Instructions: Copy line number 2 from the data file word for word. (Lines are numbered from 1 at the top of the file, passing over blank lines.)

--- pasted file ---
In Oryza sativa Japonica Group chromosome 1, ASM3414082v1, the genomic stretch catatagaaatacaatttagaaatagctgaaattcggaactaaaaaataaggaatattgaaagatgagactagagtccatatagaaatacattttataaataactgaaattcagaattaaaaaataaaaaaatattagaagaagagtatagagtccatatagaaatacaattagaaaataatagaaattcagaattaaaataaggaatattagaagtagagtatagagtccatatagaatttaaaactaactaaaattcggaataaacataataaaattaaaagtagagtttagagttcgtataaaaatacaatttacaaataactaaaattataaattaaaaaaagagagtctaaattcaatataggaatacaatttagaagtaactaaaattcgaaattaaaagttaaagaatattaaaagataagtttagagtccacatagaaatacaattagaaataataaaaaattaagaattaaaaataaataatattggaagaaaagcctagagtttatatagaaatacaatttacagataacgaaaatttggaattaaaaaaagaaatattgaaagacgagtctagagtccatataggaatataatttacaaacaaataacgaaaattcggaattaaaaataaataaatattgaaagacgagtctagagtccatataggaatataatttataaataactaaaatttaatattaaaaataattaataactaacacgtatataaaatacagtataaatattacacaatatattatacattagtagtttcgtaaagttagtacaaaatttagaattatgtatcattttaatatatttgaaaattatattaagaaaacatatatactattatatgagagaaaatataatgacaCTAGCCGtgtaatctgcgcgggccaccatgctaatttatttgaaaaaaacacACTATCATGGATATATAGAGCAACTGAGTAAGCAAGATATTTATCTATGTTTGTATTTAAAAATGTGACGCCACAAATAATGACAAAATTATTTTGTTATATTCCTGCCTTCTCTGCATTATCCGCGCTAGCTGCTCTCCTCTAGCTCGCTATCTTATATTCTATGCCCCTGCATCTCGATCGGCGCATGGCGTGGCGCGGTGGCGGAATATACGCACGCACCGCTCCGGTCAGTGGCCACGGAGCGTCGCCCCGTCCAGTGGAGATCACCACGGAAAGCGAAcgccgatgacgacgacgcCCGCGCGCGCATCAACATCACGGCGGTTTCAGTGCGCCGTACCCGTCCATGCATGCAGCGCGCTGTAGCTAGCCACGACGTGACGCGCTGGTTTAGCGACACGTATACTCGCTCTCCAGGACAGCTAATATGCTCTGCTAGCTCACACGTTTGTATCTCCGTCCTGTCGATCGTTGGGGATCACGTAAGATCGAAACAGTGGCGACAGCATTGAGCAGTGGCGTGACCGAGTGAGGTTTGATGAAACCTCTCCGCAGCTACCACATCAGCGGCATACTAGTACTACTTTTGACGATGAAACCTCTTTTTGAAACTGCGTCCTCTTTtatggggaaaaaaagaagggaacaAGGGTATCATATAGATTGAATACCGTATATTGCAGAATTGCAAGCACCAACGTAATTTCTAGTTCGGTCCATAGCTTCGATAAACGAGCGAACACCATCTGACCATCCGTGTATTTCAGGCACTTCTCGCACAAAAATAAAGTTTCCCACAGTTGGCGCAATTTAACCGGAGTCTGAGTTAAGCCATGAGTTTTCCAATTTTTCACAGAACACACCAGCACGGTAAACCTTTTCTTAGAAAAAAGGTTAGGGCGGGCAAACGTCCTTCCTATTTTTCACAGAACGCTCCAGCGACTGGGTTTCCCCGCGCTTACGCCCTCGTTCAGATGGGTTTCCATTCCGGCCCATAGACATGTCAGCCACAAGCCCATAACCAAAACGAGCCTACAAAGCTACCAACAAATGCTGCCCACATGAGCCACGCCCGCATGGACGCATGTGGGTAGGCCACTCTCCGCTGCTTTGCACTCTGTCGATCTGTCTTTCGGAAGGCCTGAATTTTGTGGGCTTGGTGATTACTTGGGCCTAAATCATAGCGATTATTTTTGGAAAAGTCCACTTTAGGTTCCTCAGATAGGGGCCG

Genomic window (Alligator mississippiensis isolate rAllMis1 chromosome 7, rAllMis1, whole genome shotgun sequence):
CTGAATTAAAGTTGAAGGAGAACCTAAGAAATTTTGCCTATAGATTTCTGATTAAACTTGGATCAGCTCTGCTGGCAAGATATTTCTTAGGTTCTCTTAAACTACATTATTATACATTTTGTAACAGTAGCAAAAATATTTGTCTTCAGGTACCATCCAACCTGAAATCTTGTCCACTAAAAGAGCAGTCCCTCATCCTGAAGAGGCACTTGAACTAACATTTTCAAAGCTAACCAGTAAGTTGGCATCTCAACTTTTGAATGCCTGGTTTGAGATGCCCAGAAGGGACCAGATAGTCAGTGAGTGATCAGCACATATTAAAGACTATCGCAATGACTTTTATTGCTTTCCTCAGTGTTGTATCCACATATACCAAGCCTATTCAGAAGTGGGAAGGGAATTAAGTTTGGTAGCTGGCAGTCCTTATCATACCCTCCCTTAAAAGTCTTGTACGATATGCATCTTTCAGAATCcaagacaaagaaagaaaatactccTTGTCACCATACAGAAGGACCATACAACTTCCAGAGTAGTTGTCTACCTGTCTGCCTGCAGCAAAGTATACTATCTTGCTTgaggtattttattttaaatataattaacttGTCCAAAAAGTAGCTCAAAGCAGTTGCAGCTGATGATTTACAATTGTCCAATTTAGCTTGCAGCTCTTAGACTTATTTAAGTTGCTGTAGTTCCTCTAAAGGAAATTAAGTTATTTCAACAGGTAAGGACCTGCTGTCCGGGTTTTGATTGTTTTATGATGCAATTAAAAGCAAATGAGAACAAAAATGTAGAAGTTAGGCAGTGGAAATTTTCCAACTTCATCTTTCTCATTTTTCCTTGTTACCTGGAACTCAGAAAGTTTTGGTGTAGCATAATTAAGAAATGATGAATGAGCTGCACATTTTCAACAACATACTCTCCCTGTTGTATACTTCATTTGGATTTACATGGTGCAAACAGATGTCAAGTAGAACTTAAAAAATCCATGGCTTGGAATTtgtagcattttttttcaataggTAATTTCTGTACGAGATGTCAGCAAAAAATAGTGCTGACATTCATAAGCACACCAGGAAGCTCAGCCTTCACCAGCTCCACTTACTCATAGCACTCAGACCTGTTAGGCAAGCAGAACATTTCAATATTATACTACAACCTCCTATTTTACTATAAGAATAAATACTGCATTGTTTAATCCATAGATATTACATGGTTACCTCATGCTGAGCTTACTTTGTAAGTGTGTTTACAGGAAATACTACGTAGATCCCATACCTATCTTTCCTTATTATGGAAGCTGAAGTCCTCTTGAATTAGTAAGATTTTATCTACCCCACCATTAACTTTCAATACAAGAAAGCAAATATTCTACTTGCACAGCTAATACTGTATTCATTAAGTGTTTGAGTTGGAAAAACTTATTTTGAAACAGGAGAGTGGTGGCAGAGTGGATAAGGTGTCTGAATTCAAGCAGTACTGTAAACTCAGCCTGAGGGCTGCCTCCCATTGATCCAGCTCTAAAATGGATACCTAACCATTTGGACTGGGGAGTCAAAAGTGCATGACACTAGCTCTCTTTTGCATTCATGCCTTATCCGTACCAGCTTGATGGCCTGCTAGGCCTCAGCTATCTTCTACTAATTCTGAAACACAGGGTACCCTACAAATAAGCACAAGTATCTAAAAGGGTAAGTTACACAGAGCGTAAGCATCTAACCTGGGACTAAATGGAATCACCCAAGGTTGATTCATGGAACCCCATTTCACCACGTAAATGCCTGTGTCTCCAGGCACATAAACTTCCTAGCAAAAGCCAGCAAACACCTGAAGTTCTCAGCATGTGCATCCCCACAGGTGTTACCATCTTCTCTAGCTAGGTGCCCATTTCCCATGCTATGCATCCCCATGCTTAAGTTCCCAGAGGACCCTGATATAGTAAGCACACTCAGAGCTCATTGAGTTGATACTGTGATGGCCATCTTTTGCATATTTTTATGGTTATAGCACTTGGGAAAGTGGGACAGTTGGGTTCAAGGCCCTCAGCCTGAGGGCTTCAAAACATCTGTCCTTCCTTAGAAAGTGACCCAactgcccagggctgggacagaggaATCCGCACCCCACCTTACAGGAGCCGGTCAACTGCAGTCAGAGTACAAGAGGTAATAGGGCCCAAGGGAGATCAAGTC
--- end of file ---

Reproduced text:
Genomic window (Alligator mississippiensis isolate rAllMis1 chromosome 7, rAllMis1, whole genome shotgun sequence):